The 3 phases of burnout and burnout symptoms

In the WHO description, the following three guiding characteristics are described:

1. physical and emotional exhaustion

2. alienation, mental distance

3. significantly reduced performance or ineffectiveness.

The symptoms can also be divided into physical and psychosomatic. However, I would like to sort the burnout symptoms into the different phases of a burnout using the phase model by Unger and Kleinschmidt.

Phase 1: First signs of exhaustion

As strange as it may sound, the first phase often shows itself through an excessive commitment in one area, e.g. the job. The affected person feels indispensable and denies his own needs, e.g. to give everything professionally. At the same time, one does not allow oneself any, or hardly any, recovery phases. Especially at the beginning of a burnout, it can be extremely demotivating for the person affected if his or her efforts are not seen.

Thoughts in this phase could be: “Only I can do xyz, the others take too long!” or also “It must be done!”.

Towards the end of this phase, mistakes may occur that one is not used to from the person, or there is increased conflict or lateness.

Physically, the first burnout symptoms appear and these are now very individual. It could be increased headaches, back pain or digestive problems. Things that you don’t really take seriously, especially at the beginning of a burnout. There can also be sleep disturbances that result in persistent fatigue and exhaustion. Common physical characteristics are also breathing problems, tinnitus or a feeling of tightness in the chest. The physical symptoms increase over the phases, often the body starts with a cry for help and then increases this in frequency or variance.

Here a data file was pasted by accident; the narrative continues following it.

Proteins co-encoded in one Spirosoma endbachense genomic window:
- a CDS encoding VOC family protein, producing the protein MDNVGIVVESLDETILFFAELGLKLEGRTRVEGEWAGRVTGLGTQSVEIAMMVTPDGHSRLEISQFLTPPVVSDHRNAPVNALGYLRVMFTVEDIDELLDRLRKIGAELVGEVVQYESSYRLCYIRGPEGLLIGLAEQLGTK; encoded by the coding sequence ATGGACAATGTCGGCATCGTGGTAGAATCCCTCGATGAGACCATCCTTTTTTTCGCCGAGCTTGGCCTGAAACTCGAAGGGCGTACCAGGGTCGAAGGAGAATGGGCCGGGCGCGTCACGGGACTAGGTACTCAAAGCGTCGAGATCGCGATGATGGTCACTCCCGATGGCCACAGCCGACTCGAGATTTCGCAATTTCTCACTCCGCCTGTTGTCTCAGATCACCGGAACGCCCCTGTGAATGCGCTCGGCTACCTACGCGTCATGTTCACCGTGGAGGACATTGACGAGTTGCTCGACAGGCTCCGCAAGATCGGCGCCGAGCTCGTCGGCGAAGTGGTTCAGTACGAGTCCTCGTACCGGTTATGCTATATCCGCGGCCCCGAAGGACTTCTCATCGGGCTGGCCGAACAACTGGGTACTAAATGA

From the outside, this phase can be recognized, for example, by an increase in overtime or emotionally atypical behavior. The physical burnout symptoms can often still be “hidden” by medication at this stage.

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Phase 2: The exhaustion progresses

In this phase, there are more and more concentration difficulties or memory problems. Both often lead to the feeling that the affected person has to perform even more or expresses itself in more aggressive behavior or increased irritability.

Thoughts in this phase often start with “I have to…”: “I have to do xyz!” or “I have to get through this now!

As this phase progresses, social withdrawal occurs. The person isolates himself, becomes cynical. The person begins to distance himself emotionally, e.g. inwardly quits his job or no longer sees any sense in the task in which he was previously absorbed.

The danger of slipping into an addiction increases, as alcohol, shopping, eating are discovered as a substitute satisfaction, which is also supposed to counteract an incipient inner restlessness.

The physical complaints increase and become more massive.

Performance can decline and the person, who until then had been committed, suddenly works to rule and is nevertheless less able to work under pressure. Even the smallest additional task is perceived as a heavy burden.

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Phase 3: Exhaustion

In this phase, there is often a feeling of being controlled or driven. Not being able to control one’s own life anymore. One’s own personality is lost. An inner emptiness and despondency are not uncommon, as are panic attacks. Substitute gratifications as described in phase 2 increase extremely, as does the fluctuation of mood.

Thoughts in this stage show despair and doubt about oneself. They might be, “I’ll never make it!” or “How is all this going to work out?”

This is where suicidal thoughts and depression can now occur. The end is the complete emotional, physical and mental breakdown.

From the outside, you often do not recognize the person anymore. The behavior or appearance is completely different.

Now that I have described the possible burnout symptoms and effects in phases, I would like to point out that burnout is not a straightforward process. The phases can mix and the burnout symptoms can be very different from person to person. Especially in the beginning, the development is often not easy to recognize or conscious.

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